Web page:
Jump to ContentJump to Main Navigation
Drinking HistoryFifteen Turning Points in the Making of American Beverages$
Users without a subscription are not able to see the full content.

Andrew Smith

Print publication date: 2014

Print ISBN-13: 9780231151177

Published to Columbia Scholarship Online: November 2015

DOI: 10.7312/columbia/9780231151177.001.0001

Show Summary Details
Page of

PRINTED FROM COLUMBIA SCHOLARSHIP ONLINE (www.columbia.universitypressscholarship.com). (c) Copyright University of Minnesota Press, 2021. All Rights Reserved. An individual user may print out a PDF of a single chapter of a monograph in CUPSO for personal use.date: 22 June 2021

Cider’s Last Hurrah

Cider’s Last Hurrah

Chapter:
(p.77) 5 Cider’s Last Hurrah
Source:
Drinking History
Author(s):

Andrew F. Smith

Publisher:
Columbia University Press
DOI:10.7312/columbia/9780231151177.003.0005

This chapter first describes the key role of hard cider in the 1840 presidential elections. Whig candidate General William Henry Harrison, who ran against incumbent Martin Van Buren, was promoted as the “log cabin and hard cider candidate”—a man of the people who drank cider, the “poor man’s beverage,” while Van Buren sipped champagne. On Election Day in November 1840, Harrison won both the popular and electoral votes. But despite its role in Harrison’s electoral victory, hard cider faced a dim future. The remainder of the chapter discusses the rise of the American temperance movement in the late eighteenth century; temperance advocates’ expansion of their prohibitions to all kinds of alcohol, including beer, wine, and cider; and the declining cider consumption well before the temperance movement called for its total prohibition.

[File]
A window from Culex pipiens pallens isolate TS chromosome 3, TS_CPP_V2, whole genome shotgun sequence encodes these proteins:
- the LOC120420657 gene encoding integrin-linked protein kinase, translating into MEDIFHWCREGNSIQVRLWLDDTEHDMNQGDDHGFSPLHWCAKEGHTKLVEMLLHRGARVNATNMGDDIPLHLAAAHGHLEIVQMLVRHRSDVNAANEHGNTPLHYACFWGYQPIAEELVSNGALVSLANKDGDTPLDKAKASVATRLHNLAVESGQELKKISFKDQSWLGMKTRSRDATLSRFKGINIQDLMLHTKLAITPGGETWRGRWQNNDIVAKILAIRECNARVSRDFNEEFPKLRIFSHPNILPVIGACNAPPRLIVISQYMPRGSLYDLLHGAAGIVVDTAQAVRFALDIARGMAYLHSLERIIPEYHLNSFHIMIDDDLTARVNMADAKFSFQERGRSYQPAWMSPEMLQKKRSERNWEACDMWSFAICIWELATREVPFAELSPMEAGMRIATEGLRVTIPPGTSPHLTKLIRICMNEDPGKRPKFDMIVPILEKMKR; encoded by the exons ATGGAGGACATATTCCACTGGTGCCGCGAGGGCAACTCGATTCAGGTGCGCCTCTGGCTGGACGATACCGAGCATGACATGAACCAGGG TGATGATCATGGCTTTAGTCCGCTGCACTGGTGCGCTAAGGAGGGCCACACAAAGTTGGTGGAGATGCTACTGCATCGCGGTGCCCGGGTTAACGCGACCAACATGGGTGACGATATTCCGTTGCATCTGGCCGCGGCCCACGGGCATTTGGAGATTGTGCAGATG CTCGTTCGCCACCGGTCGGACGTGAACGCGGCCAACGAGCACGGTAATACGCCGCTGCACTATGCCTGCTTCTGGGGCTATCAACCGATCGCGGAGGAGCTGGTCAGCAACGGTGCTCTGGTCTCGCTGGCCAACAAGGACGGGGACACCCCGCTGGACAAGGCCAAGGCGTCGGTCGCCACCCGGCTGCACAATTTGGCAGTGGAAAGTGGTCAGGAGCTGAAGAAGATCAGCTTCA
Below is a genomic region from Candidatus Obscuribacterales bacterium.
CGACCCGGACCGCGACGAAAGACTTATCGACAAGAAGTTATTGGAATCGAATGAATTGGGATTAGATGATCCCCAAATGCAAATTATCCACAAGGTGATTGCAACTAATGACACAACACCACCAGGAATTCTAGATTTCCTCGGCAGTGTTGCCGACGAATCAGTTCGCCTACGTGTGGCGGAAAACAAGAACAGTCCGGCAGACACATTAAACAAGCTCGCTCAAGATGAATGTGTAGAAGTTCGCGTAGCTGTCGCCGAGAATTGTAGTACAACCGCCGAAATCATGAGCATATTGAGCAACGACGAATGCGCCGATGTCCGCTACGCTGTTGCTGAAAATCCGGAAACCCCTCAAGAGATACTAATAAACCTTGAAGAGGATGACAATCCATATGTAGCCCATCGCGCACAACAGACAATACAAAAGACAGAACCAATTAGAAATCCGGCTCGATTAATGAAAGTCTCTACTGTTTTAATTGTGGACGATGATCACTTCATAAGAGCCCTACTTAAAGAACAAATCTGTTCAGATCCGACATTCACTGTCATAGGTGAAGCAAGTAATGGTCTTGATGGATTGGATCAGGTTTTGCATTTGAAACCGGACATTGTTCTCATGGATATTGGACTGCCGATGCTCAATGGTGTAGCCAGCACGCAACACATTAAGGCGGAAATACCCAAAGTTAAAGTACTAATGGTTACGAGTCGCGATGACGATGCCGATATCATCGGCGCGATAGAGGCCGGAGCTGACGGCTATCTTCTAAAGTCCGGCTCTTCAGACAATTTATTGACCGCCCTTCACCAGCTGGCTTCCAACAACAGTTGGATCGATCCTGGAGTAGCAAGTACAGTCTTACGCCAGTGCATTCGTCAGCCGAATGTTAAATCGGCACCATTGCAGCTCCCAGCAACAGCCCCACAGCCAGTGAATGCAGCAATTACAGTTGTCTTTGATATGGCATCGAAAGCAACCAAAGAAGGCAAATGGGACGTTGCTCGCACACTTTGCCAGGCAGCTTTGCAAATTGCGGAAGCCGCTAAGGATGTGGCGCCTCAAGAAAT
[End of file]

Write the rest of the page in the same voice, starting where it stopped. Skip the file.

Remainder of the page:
Keywords:   hard cider, temperance movement, William Henry Harrison, president, Whigs, Martin Van Buren

Columbia Scholarship Online requires a subscription or purchase to access the full text of books within the service. Public users can however freely search the site and view the abstracts and keywords for each book and chapter.

Please, subscribe or login to access full text content.

If you think you should have access to this title, please contact your librarian.

To troubleshoot, please check our FAQs, and if you can't find the answer there, please contact us .